Stagnation of middle-incomes and a hollowing out of the labor force into low/high-paying occupations will cause a decline in ownership of many things which today we take for granted. Furthermore, the economic and social fallout of 2008 has prompted many to reconsider their attitude toward the accumulation of material goods. Ownership is increasingly being eschewed in favor of living light and accessing what one needs, only as one needs it. At the same time, the pervasiveness of online networks will allow people to connect more easily to share items. Cars, homes, household items and appliances, vacation homes etc. will increasingly be shared. For retailers, this new sharing economy clearly presents a frightening prospect. However, astute brands will acknowledge the trend by creating marketplaces for their own products, moving from pure ownership models to rental or even sharing models to promote brand awareness.
9. Crowd-Cred At The Shelf
As shoppers, we’re becoming increasingly dependent on stars, pins, likes or other forms of social validation before making a decision about a particular product or service. The need to see aggregate social feedback is now an embedded dimension in the shoppers decision process. The inherent lack of such feedback in the physical retail world is one of the key reasons shoppers turn to their mobile devices while shopping. That's set to change. In 2013, Nordstrom experimented with displaying specific items that are “Popular on Pinterest”. Expect to see more including real-time tweets, likes, reviews and photos being brought directly to the shelf, hanger or in-store display.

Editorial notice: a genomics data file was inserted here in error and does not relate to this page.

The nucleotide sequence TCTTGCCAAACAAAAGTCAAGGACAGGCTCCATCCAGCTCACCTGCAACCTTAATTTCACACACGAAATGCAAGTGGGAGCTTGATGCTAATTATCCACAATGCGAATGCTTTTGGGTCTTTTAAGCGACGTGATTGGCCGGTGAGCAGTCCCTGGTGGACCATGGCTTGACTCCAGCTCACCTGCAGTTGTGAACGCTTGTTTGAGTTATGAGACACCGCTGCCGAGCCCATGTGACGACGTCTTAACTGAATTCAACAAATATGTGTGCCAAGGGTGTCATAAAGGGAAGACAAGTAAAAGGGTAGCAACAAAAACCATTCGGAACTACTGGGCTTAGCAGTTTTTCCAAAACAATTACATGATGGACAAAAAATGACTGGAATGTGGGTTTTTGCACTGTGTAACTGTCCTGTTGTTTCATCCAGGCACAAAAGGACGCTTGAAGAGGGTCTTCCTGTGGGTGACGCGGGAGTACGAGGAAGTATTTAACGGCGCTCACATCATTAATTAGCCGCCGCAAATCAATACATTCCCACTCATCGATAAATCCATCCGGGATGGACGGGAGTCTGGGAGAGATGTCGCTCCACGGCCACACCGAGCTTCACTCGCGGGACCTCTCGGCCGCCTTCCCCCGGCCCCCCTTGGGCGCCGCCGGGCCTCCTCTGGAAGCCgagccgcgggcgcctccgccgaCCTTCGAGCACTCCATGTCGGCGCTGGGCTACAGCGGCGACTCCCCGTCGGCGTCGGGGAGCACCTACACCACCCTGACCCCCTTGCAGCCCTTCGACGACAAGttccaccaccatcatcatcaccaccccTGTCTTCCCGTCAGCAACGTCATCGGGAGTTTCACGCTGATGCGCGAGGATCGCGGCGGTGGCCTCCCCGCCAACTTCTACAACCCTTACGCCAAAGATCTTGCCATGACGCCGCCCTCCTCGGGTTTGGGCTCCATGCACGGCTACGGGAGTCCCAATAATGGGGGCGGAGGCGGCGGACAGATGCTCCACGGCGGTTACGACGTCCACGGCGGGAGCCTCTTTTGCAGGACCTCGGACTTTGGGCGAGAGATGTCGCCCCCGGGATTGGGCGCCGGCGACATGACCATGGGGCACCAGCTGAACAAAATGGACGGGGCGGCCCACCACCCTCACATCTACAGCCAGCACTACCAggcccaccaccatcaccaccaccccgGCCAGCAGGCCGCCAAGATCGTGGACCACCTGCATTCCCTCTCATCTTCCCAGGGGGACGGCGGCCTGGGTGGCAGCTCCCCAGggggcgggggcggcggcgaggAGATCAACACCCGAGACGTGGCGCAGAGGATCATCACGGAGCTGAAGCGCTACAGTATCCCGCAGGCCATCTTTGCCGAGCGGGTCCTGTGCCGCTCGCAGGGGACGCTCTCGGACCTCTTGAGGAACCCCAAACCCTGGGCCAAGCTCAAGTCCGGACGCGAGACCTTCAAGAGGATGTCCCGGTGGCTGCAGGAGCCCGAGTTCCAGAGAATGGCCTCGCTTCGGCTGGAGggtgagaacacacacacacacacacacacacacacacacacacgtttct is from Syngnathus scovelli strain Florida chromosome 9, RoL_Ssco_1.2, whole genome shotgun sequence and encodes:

Online merchants like Amazon as well as airlines and hotel chains have been known to change their pricing multiple times per hour. This ability for online stores to manipulate price amounts to a significant advantage over brick and mortar rivals but that's about to change.
In 2013, U.K. retailer B&Q began testing dynamic pricing on the shelves of their stores. Using digital price tags, prices were adjusted multiple times per day based on data inputs such as store traffic levels and customer loyalty. In 2014, look for other retailers to test dynamic pricing in their stores. Also, expect to see incorporation of other data such as weather, competitive pricing and even items already in the customer's shopping cart. All of this will impact - in real time - the price paid.
Retail Prophet Founder Doug Stephens is one of the world’s foremost retail industry futurists. His intellectual work and thinking have influenced many of North America’s best-known retailers, agencies and brands including Walmart, Home Depot, Disney, Microsoft, WestJet, Citibank, Razorfish and Air Miles.Prior to founding Retail Prophet, Doug spent over 20 years in the retail industry, holding senior international roles including the leadership of one of New York City’s most historic retail chains.Doug is the author of the groundbreaking book, The Retail Revival: Re-Imagining Business for the New Age of Consumerism. He is also the consumer technology contributor on the acclaimed international television series App Central, as well as the retail contributor for CBC Radio. Doug also co-hosts the popular web series, The Future In Store and sits on the advisory board of the Dx3 Digital Conference.He speaks regularly to major brands and organizations across North and South America, Europe and Australia.